Zia Hassan

The Internets Baby

I used to google health things incessantly. If my head hurt, if my skin was unusually dry, if my mouth felt weird… I’d google the symptoms.

You can guess how that went. After a while, I turned into a full blown cyberchondriac, which is the same as being a hypochondriac, except you not only believe you have illnesses you don’t have, but you also google the shit out of those symptoms until you’re all but convinced that you are dying.

Thankfully, I went through this phase in my 20’s. While my son has been relatively healthy, I’m sure I’d be googling up a storm with every little hiccup if I was in my old frame of mind.

I mentioned to a friend once, a parent of a two year old, that while I don’t google symptoms or health stuff, I do tend to google advice on things like how to get your baby to sleep, how much milk they should have, what type of car seat to use, and how long their naps should be, etc.

All of the advice I tend to come across is a tangle of threads from reddit or Quora or some message board that I’d never heard of and will never hear of again. I told my friend about how everyone seems to have conflicting advice. Things their kid liked or benefited from that other kids didn’t. Except everyone on these threads was fully confident it would work for most babies.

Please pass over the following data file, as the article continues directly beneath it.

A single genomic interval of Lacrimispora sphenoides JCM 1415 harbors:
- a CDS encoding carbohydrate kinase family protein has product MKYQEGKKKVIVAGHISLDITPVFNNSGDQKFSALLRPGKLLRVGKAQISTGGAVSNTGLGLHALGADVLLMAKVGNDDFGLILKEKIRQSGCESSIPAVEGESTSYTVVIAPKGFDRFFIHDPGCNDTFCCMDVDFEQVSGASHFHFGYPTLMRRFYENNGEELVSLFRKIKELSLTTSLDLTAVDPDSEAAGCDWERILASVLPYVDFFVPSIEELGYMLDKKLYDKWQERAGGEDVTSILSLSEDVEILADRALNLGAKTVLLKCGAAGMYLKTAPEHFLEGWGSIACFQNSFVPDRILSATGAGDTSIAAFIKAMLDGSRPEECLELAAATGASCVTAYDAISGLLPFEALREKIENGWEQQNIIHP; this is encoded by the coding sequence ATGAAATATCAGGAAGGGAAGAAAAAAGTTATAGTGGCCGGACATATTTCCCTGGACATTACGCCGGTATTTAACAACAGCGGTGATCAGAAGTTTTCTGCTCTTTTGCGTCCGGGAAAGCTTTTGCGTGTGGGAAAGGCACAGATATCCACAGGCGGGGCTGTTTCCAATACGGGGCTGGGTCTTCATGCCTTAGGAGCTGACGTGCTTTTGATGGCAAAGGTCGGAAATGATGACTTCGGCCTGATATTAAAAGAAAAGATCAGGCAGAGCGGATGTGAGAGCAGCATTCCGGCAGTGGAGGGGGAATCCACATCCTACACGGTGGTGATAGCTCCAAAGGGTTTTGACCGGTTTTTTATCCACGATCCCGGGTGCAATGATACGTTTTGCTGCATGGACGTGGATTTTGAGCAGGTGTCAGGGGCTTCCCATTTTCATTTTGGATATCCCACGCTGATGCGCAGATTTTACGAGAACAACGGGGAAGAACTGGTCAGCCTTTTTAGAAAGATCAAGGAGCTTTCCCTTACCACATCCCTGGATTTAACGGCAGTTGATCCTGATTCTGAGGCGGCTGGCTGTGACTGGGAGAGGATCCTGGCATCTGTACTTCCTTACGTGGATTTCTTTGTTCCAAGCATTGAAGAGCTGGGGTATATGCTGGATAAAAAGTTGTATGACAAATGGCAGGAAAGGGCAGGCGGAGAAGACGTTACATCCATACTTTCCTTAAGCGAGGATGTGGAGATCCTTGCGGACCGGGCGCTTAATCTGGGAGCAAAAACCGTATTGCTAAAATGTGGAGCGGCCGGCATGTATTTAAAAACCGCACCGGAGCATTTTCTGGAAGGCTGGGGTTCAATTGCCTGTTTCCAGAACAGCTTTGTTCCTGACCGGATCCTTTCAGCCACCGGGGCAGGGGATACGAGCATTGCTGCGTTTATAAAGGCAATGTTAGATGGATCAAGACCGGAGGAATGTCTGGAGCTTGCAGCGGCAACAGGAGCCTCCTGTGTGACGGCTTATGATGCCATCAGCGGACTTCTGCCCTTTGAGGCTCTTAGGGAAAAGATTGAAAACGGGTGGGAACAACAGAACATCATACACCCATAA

My friend said: “I’ll give you some advice. There’s your baby. And then there’s the internet’s baby. And trust me, you don’t have the internet’s baby… no one wants the internet’s baby.”

Huh. This could be applied to a lot of other google searches.

No one wants the internet’s film collection.

No one wants the internet’s car.

No one wants the internet’s diet or fitness regimen.

We want our own stuff. We want to make our own decisions. We want the consequences of our choices.

We can’t download knowledge from the internet, even if it feels like we can. We can only tell our story. And maybe it will help someone, but it won’t solve a problem.

The internet contains a ridiculous amount of information and it’s constantly growing. But that makes it a flood.

The trick is figuring out, to use an outdated term, how to surf. Surfers ride waves. They’re still in control. They’re on top of it.

The rest of us are inhaling salt water and clutching the internet’s baby, hoping we will make it to the shore.